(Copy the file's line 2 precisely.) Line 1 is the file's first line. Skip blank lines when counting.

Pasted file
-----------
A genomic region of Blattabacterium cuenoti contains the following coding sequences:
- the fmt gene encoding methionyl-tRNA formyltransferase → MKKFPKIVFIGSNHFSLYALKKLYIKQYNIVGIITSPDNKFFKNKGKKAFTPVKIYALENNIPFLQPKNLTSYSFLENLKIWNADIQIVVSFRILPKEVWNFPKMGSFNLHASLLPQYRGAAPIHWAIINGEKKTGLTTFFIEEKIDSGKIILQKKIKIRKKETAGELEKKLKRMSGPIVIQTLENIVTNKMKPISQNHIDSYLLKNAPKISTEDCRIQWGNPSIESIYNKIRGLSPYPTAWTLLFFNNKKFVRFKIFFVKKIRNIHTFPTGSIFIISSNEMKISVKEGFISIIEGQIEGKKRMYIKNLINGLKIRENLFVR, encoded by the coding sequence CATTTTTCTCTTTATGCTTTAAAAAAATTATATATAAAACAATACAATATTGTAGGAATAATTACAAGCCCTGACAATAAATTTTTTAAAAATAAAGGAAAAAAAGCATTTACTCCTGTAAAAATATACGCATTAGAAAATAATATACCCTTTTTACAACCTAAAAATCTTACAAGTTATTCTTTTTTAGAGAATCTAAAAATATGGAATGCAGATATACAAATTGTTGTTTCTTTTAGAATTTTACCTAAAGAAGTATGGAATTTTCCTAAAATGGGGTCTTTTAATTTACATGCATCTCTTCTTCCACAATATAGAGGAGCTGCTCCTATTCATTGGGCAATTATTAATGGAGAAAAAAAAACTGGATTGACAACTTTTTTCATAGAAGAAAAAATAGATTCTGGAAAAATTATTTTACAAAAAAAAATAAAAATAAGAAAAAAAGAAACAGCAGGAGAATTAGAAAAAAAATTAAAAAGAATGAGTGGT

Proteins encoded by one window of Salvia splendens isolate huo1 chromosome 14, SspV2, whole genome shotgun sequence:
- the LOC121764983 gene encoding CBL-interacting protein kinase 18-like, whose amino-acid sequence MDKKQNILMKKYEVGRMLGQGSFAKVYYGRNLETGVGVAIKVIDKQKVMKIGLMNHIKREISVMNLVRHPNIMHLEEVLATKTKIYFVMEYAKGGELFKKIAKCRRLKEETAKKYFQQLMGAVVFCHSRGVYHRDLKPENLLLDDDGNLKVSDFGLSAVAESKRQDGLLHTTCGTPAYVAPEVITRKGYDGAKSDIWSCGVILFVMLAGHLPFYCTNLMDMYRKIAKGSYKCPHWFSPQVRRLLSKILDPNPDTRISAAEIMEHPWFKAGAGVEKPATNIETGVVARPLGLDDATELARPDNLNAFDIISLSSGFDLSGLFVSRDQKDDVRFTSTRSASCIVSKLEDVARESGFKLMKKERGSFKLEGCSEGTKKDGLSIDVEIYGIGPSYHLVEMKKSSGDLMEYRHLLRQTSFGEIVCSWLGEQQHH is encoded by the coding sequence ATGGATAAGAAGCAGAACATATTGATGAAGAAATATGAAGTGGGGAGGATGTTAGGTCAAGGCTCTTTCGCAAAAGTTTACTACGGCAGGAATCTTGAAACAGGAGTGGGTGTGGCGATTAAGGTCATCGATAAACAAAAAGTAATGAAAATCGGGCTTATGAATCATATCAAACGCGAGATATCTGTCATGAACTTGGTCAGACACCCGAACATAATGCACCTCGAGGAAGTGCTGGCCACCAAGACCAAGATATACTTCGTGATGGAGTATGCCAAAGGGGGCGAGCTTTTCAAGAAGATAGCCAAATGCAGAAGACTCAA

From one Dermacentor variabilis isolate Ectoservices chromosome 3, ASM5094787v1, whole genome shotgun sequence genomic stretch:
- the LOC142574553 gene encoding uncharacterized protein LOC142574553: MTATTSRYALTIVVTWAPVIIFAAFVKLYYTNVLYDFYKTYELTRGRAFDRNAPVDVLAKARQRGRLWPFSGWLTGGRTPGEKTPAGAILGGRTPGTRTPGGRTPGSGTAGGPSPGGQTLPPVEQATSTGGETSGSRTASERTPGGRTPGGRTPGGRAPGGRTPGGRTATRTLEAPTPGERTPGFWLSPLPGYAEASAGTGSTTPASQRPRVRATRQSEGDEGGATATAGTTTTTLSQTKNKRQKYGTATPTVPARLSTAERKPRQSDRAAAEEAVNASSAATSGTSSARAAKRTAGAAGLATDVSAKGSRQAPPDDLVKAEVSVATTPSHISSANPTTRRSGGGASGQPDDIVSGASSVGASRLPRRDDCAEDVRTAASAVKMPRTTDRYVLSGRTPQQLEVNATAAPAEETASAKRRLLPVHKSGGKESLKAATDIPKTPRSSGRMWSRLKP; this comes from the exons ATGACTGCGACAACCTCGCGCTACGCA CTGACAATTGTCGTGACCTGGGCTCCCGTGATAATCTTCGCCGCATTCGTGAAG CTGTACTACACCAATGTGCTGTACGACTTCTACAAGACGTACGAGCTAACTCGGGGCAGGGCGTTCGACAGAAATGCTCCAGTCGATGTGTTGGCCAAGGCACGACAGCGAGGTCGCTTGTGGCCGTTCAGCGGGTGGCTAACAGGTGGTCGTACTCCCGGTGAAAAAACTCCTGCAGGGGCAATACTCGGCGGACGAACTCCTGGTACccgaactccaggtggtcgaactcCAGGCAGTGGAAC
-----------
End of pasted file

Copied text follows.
- the fmt gene encoding methionyl-tRNA formyltransferase → MKKFPKIVFIGSNHFSLYALKKLYIKQYNIVGIITSPDNKFFKNKGKKAFTPVKIYALENNIPFLQPKNLTSYSFLENLKIWNADIQIVVSFRILPKEVWNFPKMGSFNLHASLLPQYRGAAPIHWAIINGEKKTGLTTFFIEEKIDSGKIILQKKIKIRKKETAGELEKKLKRMSGPIVIQTLENIVTNKMKPISQNHIDSYLLKNAPKISTEDCRIQWGNPSIESIYNKIRGLSPYPTAWTLLFFNNKKFVRFKIFFVKKIRNIHTFPTGSIFIISSNEMKISVKEGFISIIEGQIEGKKRMYIKNLINGLKIRENLFVR, encoded by the coding sequence CATTTTTCTCTTTATGCTTTAAAAAAATTATATATAAAACAATACAATATTGTAGGAATAATTACAAGCCCTGACAATAAATTTTTTAAAAATAAAGGAAAAAAAGCATTTACTCCTGTAAAAATATACGCATTAGAAAATAATATACCCTTTTTACAACCTAAAAATCTTACAAGTTATTCTTTTTTAGAGAATCTAAAAATATGGAATGCAGATATACAAATTGTTGTTTCTTTTAGAATTTTACCTAAAGAAGTATGGAATTTTCCTAAAATGGGGTCTTTTAATTTACATGCATCTCTTCTTCCACAATATAGAGGAGCTGCTCCTATTCATTGGGCAATTATTAATGGAGAAAAAAAAACTGGATTGACAACTTTTTTCATAGAAGAAAAAATAGATTCTGGAAAAATTATTTTACAAAAAAAAATAAAAATAAGAAAAAAAGAAACAGCAGGAGAATTAGAAAAAAAATTAAAAAGAATGAGTGGT